By Jessica Davis

– Eighty-seven percent of healthcare IT security leaders say they don’t have the personnel needed to achieve a more effective security posture, as more than half of healthcare organizations experienced a cyberattack in the past year, according to a new report from Keeper Security.

The numbers are slightly worse than the 2017 Department of Health and Human Services’ Cyber Security Task Force report that showed three in four hospitals were operating without a designated security person.

In total, two-thirds of healthcare providers around the globe have faced a cyber event in their lifetime.

Ponemon Institute conducted the survey of 2,391 IT and IT security leaders around the world to get a sense of the current threat landscape.

The report showed that while it’s true attacks are becoming increasingly sophisticated and targeted, the real challenge for healthcare lies in staffing and budgetary constraints. Just one-third of respondents said they had a sufficient budget for supporting strong IT security.

In fact, 90 percent of healthcare organizations dedicate less than 20 percent of their IT budget to cybersecurity. The average amount is just 13 percent. An earlier report from Black Book research showed that budget constraints make it difficult to replace legacy software and budgets have remained level since 2016 – despite the increase in frequency and sophistication of attacks.

According to the Keeper report, healthcare organizations are then spending an average of $1.8 million in recovery costs stemming from the disruption of normal care operations.

In the last half of 2019  alone, dozens of providers were forced offline due to ransomware attacks, while cyberattacks on three IT vendors forced hundreds of dental and nursing facilities offline.

Despite the need, just half of respondents said they have a plan for responding to a cyberattack.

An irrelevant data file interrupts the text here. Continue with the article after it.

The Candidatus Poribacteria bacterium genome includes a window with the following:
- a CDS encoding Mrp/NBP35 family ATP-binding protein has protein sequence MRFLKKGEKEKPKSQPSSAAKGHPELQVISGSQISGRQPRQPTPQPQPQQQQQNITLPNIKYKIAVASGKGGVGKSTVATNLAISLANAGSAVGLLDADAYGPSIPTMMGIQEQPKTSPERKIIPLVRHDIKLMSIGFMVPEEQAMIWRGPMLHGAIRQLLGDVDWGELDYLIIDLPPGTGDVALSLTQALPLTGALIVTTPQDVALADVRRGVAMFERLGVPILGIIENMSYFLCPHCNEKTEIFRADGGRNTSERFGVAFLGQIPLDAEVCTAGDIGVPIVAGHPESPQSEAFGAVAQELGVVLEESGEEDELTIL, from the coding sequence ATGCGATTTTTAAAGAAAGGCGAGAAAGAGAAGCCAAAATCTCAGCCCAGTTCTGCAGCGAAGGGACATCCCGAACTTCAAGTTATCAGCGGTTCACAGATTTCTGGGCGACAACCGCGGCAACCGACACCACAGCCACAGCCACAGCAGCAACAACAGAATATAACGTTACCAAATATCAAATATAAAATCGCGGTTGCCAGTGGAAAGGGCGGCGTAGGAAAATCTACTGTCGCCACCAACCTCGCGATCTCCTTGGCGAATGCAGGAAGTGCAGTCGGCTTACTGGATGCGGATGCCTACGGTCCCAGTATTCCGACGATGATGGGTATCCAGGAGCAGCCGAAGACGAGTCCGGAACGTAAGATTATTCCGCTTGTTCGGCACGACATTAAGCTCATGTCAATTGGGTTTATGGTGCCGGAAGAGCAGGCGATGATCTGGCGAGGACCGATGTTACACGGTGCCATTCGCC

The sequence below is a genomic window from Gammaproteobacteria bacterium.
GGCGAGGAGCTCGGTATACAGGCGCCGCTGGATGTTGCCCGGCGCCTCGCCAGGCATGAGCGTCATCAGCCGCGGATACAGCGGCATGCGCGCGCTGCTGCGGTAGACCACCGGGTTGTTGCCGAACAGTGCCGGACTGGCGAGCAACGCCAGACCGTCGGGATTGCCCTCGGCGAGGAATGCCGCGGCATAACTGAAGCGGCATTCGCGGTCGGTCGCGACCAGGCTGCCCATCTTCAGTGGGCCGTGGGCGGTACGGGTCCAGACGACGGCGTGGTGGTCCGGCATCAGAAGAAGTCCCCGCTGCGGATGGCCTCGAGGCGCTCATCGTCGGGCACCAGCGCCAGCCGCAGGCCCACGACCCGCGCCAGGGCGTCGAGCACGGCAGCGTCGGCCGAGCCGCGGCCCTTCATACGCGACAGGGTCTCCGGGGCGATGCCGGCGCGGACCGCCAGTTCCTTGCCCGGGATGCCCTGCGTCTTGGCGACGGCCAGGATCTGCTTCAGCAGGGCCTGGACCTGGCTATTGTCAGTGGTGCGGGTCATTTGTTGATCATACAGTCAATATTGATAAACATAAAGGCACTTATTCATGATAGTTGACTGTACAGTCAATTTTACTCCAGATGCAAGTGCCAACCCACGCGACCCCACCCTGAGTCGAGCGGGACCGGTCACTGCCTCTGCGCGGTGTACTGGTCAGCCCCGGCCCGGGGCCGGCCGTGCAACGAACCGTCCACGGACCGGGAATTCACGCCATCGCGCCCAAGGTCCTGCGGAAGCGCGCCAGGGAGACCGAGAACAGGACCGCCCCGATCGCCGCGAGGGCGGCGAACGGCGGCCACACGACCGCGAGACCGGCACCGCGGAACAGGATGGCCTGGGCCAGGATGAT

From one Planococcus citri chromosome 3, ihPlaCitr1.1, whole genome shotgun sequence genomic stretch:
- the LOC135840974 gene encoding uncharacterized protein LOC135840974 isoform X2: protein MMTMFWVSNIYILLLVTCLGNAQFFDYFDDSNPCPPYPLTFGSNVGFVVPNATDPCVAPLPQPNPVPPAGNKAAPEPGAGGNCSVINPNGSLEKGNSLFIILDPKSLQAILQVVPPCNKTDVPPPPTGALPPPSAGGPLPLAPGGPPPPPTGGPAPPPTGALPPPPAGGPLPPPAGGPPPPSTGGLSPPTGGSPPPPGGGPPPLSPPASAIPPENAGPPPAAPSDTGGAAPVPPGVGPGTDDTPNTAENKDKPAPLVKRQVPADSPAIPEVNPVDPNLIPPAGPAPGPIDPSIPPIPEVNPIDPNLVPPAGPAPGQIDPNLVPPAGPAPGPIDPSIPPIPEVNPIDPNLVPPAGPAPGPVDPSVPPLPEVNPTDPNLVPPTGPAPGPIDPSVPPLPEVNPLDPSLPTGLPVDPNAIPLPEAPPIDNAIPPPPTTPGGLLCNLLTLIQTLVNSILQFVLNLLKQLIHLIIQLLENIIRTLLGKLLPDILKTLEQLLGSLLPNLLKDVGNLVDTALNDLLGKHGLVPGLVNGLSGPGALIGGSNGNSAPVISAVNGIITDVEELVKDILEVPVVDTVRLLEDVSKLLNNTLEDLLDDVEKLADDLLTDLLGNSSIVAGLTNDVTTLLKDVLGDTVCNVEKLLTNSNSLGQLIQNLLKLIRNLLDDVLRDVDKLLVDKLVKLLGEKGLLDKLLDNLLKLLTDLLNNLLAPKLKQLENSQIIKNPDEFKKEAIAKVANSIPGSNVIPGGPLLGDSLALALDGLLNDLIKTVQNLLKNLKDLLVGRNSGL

The report also found healthcare data breaches resulted in an average of 7,202 lost or stolen patient and employee records. The three most commonly reported attacks were phishing (68 percent), malware (41 percent), and web-based attacks (40 percent).

Notably, more than half of healthcare organizations don’t have visibility into their employees’ password practices, despite 66 percent of respondents agreeing passwords are an important part of preventative cybersecurity measures.

The report mirrors a recent Yubico report that showed even health IT security practitioners are engaging in risk password and authentication practices with just 31 percent reporting that they use a password manager, “effective tools to securely create, manage, and store passwords.”

“Electronic health records are some of the most lucrative documents on the dark web, so it’s not surprising that the healthcare industry is highly-targeted by cybercriminals,” Darren Guccione, Keeper CEO, said in a statement. “While the majority of healthcare organizations have already experienced a cyberattack, this research shows the industry still doesn’t have the necessary resources and budget allocated to preventing and responding to major data breaches.

“Patients depend on providers to protect their sensitive health information and moreover, their lives via connected medical devices,” he added. “Therefore, it’s critical that cybersecurity become a top priority in healthcare.”

Both NIST and the The Healthcare and Public Health Sector Coordinating Council have released guides for the healthcare sector to increase the number of cybersecurity leaders within the enterprise, which can help providers get creative when attempting to fill those crucial security gaps.



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